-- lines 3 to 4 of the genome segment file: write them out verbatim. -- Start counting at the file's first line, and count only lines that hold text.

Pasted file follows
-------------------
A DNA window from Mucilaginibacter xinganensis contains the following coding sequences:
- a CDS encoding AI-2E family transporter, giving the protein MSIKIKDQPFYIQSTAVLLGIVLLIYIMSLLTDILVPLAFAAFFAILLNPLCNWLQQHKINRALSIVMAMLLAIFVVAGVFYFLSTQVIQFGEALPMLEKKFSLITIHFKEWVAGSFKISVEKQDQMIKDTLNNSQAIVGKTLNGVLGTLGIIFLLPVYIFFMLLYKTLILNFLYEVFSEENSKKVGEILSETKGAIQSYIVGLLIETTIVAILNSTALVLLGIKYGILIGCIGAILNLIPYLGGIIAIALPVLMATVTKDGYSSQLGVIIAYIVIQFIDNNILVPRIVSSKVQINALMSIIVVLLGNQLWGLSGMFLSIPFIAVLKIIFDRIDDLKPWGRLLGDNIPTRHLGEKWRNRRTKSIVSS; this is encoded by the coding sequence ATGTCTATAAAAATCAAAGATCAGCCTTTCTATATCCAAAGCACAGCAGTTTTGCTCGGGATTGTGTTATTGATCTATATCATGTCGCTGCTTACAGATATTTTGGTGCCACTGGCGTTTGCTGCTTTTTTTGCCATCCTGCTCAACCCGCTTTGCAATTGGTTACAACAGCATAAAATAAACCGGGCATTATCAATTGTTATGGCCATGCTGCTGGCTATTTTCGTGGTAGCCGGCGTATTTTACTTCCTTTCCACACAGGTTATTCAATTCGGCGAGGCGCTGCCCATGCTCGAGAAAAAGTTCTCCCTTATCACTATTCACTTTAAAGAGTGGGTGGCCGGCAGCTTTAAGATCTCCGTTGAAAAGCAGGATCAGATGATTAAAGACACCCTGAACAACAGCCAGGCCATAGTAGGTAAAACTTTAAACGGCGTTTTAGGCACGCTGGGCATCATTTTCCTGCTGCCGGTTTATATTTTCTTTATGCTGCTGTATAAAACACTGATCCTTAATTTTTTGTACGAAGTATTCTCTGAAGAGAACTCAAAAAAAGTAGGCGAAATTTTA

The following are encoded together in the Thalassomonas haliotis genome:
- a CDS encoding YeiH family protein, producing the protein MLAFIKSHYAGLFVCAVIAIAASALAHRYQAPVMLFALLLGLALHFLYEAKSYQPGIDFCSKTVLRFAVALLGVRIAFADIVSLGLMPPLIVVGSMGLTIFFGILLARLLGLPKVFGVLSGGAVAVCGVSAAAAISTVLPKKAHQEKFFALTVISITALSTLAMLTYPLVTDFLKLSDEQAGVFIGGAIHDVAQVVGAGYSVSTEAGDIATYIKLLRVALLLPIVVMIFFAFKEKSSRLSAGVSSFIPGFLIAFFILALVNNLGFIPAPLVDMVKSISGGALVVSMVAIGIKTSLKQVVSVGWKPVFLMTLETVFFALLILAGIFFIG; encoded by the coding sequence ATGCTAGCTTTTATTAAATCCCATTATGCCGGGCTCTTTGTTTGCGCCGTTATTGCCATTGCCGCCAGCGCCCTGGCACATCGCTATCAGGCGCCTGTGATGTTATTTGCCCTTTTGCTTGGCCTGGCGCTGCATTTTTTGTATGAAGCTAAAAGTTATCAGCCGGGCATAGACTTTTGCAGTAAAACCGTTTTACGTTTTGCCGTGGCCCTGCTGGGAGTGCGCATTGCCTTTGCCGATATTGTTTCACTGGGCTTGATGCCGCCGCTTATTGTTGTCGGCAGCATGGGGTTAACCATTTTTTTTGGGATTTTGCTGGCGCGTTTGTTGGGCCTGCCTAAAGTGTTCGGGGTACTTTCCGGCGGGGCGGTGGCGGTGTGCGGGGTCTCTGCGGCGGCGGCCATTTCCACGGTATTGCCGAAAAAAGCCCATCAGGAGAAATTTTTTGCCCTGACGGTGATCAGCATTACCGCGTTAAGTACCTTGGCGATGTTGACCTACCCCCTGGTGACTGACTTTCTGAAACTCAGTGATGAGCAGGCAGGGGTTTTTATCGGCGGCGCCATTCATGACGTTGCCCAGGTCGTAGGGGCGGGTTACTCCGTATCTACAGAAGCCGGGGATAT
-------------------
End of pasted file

The following are encoded together in the Thalassomonas haliotis genome:
- a CDS encoding YeiH family protein, producing the protein MLAFIKSHYAGLFVCAVIAIAASALAHRYQAPVMLFALLLGLALHFLYEAKSYQPGIDFCSKTVLRFAVALLGVRIAFADIVSLGLMPPLIVVGSMGLTIFFGILLARLLGLPKVFGVLSGGAVAVCGVSAAAAISTVLPKKAHQEKFFALTVISITALSTLAMLTYPLVTDFLKLSDEQAGVFIGGAIHDVAQVVGAGYSVSTEAGDIATYIKLLRVALLLPIVVMIFFAFKEKSSRLSAGVSSFIPGFLIAFFILALVNNLGFIPAPLVDMVKSISGGALVVSMVAIGIKTSLKQVVSVGWKPVFLMTLETVFFALLILAGIFFIG; encoded by the coding sequence ATGCTAGCTTTTATTAAATCCCATTATGCCGGGCTCTTTGTTTGCGCCGTTATTGCCATTGCCGCCAGCGCCCTGGCACATCGCTATCAGGCGCCTGTGATGTTATTTGCCCTTTTGCTTGGCCTGGCGCTGCATTTTTTGTATGAAGCTAAAAGTTATCAGCCGGGCATAGACTTTTGCAGTAAAACCGTTTTACGTTTTGCCGTGGCCCTGCTGGGAGTGCGCATTGCCTTTGCCGATATTGTTTCACTGGGCTTGATGCCGCCGCTTATTGTTGTCGGCAGCATGGGGTTAACCATTTTTTTTGGGATTTTGCTGGCGCGTTTGTTGGGCCTGCCTAAAGTGTTCGGGGTACTTTCCGGCGGGGCGGTGGCGGTGTGCGGGGTCTCTGCGGCGGCGGCCATTTCCACGGTATTGCCGAAAAAAGCCCATCAGGAGAAATTTTTTGCCCTGACGGTGATCAGCATTACCGCGTTAAGTACCTTGGCGATGTTGACCTACCCCCTGGTGACTGACTTTCTGAAACTCAGTGATGAGCAGGCAGGGGTTTTTATCGGCGGCGCCATTCATGACGTTGCCCAGGTCGTAGGGGCGGGTTACTCCGTATCTACAGAAGCCGGGGATAT